Loses High Court Battle
(CN) - The Supreme Court on Monday ruled against the family of an immigrant whose cancerous penis was amputated after the government repeatedly denied him treatment for nearly a year. The justices said federal law "plainly" bars the relatives from suing the government doctor and health administrator responsible for his care.
The justices unanimously blocked a lawsuit filed by Francisco Castaneda's estate, accusing a Public Health Service doctor of repeatedly refusing to order a biopsy of a bleeding lesion on Castaneda's penis, first reported in March 2006.
Castaneda told medical personnel at the San Diego Correctional Facility that the irregular, raised lesion on his penis was growing, and that it frequently bled and oozed discharge, according to his family.
The lesion became so painful that it interfered with his urination, defecation and sleep. But Dr. Esther Hui, a PHS employee, allegedly refused to order a biopsy, despite repeated recommendations to do so, because she deemed the procedure "elective in nature."
Castaneda was instead given ibuprofen, antibiotics, laxatives and an extra weekly allotment of boxer shorts.
A week after he was released from custody on Feb. 5, 2007, a biopsy revealed that he had penile cancer. His penis was amputated, and Castaneda underwent chemotherapy that was ultimately unsuccessful. He died in February 2008 at the age of 36.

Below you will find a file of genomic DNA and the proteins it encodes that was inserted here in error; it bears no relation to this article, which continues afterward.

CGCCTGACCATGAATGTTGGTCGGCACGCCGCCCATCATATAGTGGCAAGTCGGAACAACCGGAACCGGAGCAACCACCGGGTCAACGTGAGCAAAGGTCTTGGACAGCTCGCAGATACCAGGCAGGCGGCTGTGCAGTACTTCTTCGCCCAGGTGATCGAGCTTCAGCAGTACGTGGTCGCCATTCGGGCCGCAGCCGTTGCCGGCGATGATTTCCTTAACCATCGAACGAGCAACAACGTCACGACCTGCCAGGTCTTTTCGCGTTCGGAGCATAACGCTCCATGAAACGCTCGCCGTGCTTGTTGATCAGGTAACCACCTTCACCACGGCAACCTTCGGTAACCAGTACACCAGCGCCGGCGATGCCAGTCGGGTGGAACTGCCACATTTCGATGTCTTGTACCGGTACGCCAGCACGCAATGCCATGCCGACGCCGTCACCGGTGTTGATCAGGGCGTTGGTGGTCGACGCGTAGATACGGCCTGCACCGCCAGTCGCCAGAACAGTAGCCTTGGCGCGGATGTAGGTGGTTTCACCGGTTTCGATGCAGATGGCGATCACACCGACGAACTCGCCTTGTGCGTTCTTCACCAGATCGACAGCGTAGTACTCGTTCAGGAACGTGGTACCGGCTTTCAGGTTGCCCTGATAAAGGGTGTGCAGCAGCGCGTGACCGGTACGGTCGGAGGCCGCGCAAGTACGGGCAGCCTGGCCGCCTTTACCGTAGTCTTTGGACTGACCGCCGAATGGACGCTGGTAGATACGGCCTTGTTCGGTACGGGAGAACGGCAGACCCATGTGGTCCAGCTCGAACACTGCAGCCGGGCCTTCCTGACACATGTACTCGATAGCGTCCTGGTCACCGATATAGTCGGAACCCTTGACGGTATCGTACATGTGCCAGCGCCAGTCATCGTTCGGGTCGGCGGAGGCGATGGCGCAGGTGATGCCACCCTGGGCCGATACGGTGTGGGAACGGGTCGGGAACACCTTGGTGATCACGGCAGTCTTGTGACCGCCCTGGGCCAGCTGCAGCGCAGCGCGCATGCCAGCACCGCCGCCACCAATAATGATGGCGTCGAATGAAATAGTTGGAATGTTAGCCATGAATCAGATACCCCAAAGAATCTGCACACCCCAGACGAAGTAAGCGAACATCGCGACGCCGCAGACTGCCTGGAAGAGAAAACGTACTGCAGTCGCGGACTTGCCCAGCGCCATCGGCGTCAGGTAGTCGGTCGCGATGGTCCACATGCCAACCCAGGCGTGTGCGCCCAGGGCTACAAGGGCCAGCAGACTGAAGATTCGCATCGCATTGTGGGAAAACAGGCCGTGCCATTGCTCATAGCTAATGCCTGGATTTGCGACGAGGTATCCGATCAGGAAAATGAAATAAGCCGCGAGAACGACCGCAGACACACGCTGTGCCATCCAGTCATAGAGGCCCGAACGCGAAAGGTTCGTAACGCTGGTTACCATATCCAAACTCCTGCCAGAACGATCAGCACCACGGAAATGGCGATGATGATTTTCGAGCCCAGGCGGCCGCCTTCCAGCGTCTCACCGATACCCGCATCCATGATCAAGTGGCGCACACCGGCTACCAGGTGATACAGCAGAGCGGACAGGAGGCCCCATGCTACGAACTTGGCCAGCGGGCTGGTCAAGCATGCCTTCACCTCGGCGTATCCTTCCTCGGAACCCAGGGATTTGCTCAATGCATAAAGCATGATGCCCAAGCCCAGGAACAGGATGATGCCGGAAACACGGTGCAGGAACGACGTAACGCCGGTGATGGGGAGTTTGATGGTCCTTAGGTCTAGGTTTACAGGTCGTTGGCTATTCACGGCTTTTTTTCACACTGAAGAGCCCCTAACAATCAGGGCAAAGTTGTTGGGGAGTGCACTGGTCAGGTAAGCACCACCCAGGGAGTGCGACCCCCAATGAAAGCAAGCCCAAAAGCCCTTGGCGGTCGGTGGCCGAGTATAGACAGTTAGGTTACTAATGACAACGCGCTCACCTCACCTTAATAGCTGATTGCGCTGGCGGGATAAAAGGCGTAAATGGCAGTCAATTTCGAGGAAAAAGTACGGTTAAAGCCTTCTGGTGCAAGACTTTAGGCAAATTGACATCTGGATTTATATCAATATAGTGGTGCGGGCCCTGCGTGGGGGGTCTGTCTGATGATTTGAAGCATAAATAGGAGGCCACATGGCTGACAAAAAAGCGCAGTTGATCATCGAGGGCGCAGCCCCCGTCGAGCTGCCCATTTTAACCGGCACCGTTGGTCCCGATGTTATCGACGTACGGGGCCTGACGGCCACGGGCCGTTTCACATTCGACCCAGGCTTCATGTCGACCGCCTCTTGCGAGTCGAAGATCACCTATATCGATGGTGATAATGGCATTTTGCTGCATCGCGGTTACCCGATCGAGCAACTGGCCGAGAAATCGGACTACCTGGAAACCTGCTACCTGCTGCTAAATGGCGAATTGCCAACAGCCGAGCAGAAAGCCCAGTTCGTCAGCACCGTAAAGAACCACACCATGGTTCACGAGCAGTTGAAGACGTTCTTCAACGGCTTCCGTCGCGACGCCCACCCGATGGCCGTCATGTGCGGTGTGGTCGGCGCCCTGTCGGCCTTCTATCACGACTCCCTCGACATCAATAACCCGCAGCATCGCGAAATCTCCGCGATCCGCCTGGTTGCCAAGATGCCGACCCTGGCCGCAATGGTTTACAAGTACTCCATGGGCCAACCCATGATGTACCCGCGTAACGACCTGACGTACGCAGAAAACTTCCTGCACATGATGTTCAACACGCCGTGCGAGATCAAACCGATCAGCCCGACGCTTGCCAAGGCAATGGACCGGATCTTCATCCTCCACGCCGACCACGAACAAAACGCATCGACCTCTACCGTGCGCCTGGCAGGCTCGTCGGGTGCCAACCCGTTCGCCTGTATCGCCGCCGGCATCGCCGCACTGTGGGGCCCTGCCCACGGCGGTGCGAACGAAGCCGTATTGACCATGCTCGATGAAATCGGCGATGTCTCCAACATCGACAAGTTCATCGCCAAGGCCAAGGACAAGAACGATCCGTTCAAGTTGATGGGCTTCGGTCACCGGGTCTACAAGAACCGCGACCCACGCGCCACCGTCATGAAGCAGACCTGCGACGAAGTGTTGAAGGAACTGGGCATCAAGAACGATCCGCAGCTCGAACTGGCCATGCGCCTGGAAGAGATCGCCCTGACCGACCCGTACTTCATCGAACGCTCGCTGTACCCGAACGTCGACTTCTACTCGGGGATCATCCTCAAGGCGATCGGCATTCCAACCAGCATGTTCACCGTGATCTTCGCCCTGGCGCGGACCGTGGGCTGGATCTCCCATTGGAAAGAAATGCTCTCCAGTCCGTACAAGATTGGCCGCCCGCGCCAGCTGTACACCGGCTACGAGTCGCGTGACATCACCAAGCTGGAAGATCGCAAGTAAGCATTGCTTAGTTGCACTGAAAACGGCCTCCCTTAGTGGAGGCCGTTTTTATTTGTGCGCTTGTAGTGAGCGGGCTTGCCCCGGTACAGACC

A federal judge called the government's actions "beyond cruel and unusual," and the 9th Circuit agreed that the estate could sue Hui and health services administrator Stephen Gonsalves.
Arguments before the Supreme Court hinged on whether a change to the Federal Tort Claims Act bars the estate from suing federal employees in what's known as a Bivens action, which allows direct action against federal officers who violate someone's constitutional rights.
"Based on the plain language ... we conclude that PHS officers and employees are not personally subject to Bivens actions for harms arising out of such conduct," Justice Sonia Sotomayor wrote.
The ruling adheres closely to the text of the Federal Tort Claims Act, which mandates that awards against the United States "shall be exclusive of any other civil action or proceeding" for any medical injury caused by a federal health service employee "acting within the scope of his office or employment."
Sotomayor said none of the estate's arguments "persuades us that (the FTCA provision) means something other than what it says."
Monday's ruling shuts down the estate's claims against Hui and Gonsalves.